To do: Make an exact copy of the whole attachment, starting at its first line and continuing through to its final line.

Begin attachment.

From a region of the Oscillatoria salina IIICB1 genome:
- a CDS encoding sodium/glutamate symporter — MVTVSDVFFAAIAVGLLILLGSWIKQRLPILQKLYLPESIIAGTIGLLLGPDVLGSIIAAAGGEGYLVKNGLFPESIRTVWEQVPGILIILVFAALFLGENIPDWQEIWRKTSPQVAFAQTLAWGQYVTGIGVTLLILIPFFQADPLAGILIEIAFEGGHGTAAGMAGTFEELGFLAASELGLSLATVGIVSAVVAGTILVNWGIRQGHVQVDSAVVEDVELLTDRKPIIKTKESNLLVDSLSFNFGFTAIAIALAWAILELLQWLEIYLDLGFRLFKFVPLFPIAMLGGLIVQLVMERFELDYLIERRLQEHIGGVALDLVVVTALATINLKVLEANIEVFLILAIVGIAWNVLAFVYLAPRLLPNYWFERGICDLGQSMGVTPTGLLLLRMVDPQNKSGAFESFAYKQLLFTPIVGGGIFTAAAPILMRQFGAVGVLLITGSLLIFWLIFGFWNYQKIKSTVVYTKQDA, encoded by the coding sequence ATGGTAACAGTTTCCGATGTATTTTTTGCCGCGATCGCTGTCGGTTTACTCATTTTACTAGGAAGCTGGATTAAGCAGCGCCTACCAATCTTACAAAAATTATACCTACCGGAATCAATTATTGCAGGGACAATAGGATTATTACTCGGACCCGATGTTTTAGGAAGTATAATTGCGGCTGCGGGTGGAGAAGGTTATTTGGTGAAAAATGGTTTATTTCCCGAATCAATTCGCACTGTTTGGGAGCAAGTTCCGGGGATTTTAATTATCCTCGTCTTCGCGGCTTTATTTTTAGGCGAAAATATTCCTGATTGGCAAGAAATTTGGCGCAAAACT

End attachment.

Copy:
From a region of the Oscillatoria salina IIICB1 genome:
- a CDS encoding sodium/glutamate symporter — MVTVSDVFFAAIAVGLLILLGSWIKQRLPILQKLYLPESIIAGTIGLLLGPDVLGSIIAAAGGEGYLVKNGLFPESIRTVWEQVPGILIILVFAALFLGENIPDWQEIWRKTSPQVAFAQTLAWGQYVTGIGVTLLILIPFFQADPLAGILIEIAFEGGHGTAAGMAGTFEELGFLAASELGLSLATVGIVSAVVAGTILVNWGIRQGHVQVDSAVVEDVELLTDRKPIIKTKESNLLVDSLSFNFGFTAIAIALAWAILELLQWLEIYLDLGFRLFKFVPLFPIAMLGGLIVQLVMERFELDYLIERRLQEHIGGVALDLVVVTALATINLKVLEANIEVFLILAIVGIAWNVLAFVYLAPRLLPNYWFERGICDLGQSMGVTPTGLLLLRMVDPQNKSGAFESFAYKQLLFTPIVGGGIFTAAAPILMRQFGAVGVLLITGSLLIFWLIFGFWNYQKIKSTVVYTKQDA, encoded by the coding sequence ATGGTAACAGTTTCCGATGTATTTTTTGCCGCGATCGCTGTCGGTTTACTCATTTTACTAGGAAGCTGGATTAAGCAGCGCCTACCAATCTTACAAAAATTATACCTACCGGAATCAATTATTGCAGGGACAATAGGATTATTACTCGGACCCGATGTTTTAGGAAGTATAATTGCGGCTGCGGGTGGAGAAGGTTATTTGGTGAAAAATGGTTTATTTCCCGAATCAATTCGCACTGTTTGGGAGCAAGTTCCGGGGATTTTAATTATCCTCGTCTTCGCGGCTTTATTTTTAGGCGAAAATATTCCTGATTGGCAAGAAATTTGGCGCAAAACT